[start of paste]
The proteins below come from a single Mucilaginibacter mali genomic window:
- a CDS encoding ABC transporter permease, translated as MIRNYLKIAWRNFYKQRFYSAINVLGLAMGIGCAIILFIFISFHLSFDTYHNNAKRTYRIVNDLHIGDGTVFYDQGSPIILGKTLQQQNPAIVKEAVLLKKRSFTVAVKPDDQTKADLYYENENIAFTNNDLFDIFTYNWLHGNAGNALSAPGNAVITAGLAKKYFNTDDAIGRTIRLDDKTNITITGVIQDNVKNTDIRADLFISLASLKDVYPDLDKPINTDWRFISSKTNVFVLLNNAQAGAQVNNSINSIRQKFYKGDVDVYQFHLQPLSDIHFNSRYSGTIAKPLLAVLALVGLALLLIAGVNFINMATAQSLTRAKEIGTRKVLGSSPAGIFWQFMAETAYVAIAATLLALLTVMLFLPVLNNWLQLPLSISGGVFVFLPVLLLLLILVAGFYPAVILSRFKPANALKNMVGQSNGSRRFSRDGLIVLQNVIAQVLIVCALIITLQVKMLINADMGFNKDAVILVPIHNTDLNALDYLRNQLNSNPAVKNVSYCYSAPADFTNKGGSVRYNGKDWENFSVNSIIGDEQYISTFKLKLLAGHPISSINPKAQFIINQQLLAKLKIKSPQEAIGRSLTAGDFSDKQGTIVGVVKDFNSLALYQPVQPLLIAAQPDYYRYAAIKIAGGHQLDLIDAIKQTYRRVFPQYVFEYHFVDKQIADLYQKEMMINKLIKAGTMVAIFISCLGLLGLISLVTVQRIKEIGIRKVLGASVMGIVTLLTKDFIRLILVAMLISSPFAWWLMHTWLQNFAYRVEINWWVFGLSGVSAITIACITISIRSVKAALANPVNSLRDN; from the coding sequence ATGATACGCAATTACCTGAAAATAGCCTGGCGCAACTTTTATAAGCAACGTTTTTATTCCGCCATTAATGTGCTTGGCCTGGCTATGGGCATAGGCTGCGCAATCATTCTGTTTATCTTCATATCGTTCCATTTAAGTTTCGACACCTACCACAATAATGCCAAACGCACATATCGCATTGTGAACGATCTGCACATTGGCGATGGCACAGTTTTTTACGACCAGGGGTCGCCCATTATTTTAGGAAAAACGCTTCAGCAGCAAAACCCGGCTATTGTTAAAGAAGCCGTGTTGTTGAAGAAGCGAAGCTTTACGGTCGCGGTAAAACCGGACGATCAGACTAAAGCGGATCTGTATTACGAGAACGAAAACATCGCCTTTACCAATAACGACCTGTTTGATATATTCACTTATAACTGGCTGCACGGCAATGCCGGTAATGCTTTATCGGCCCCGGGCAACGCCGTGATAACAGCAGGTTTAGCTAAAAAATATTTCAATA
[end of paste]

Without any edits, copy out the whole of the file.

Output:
The proteins below come from a single Mucilaginibacter mali genomic window:
- a CDS encoding ABC transporter permease, translated as MIRNYLKIAWRNFYKQRFYSAINVLGLAMGIGCAIILFIFISFHLSFDTYHNNAKRTYRIVNDLHIGDGTVFYDQGSPIILGKTLQQQNPAIVKEAVLLKKRSFTVAVKPDDQTKADLYYENENIAFTNNDLFDIFTYNWLHGNAGNALSAPGNAVITAGLAKKYFNTDDAIGRTIRLDDKTNITITGVIQDNVKNTDIRADLFISLASLKDVYPDLDKPINTDWRFISSKTNVFVLLNNAQAGAQVNNSINSIRQKFYKGDVDVYQFHLQPLSDIHFNSRYSGTIAKPLLAVLALVGLALLLIAGVNFINMATAQSLTRAKEIGTRKVLGSSPAGIFWQFMAETAYVAIAATLLALLTVMLFLPVLNNWLQLPLSISGGVFVFLPVLLLLLILVAGFYPAVILSRFKPANALKNMVGQSNGSRRFSRDGLIVLQNVIAQVLIVCALIITLQVKMLINADMGFNKDAVILVPIHNTDLNALDYLRNQLNSNPAVKNVSYCYSAPADFTNKGGSVRYNGKDWENFSVNSIIGDEQYISTFKLKLLAGHPISSINPKAQFIINQQLLAKLKIKSPQEAIGRSLTAGDFSDKQGTIVGVVKDFNSLALYQPVQPLLIAAQPDYYRYAAIKIAGGHQLDLIDAIKQTYRRVFPQYVFEYHFVDKQIADLYQKEMMINKLIKAGTMVAIFISCLGLLGLISLVTVQRIKEIGIRKVLGASVMGIVTLLTKDFIRLILVAMLISSPFAWWLMHTWLQNFAYRVEINWWVFGLSGVSAITIACITISIRSVKAALANPVNSLRDN; from the coding sequence ATGATACGCAATTACCTGAAAATAGCCTGGCGCAACTTTTATAAGCAACGTTTTTATTCCGCCATTAATGTGCTTGGCCTGGCTATGGGCATAGGCTGCGCAATCATTCTGTTTATCTTCATATCGTTCCATTTAAGTTTCGACACCTACCACAATAATGCCAAACGCACATATCGCATTGTGAACGATCTGCACATTGGCGATGGCACAGTTTTTTACGACCAGGGGTCGCCCATTATTTTAGGAAAAACGCTTCAGCAGCAAAACCCGGCTATTGTTAAAGAAGCCGTGTTGTTGAAGAAGCGAAGCTTTACGGTCGCGGTAAAACCGGACGATCAGACTAAAGCGGATCTGTATTACGAGAACGAAAACATCGCCTTTACCAATAACGACCTGTTTGATATATTCACTTATAACTGGCTGCACGGCAATGCCGGTAATGCTTTATCGGCCCCGGGCAACGCCGTGATAACAGCAGGTTTAGCTAAAAAATATTTCAATA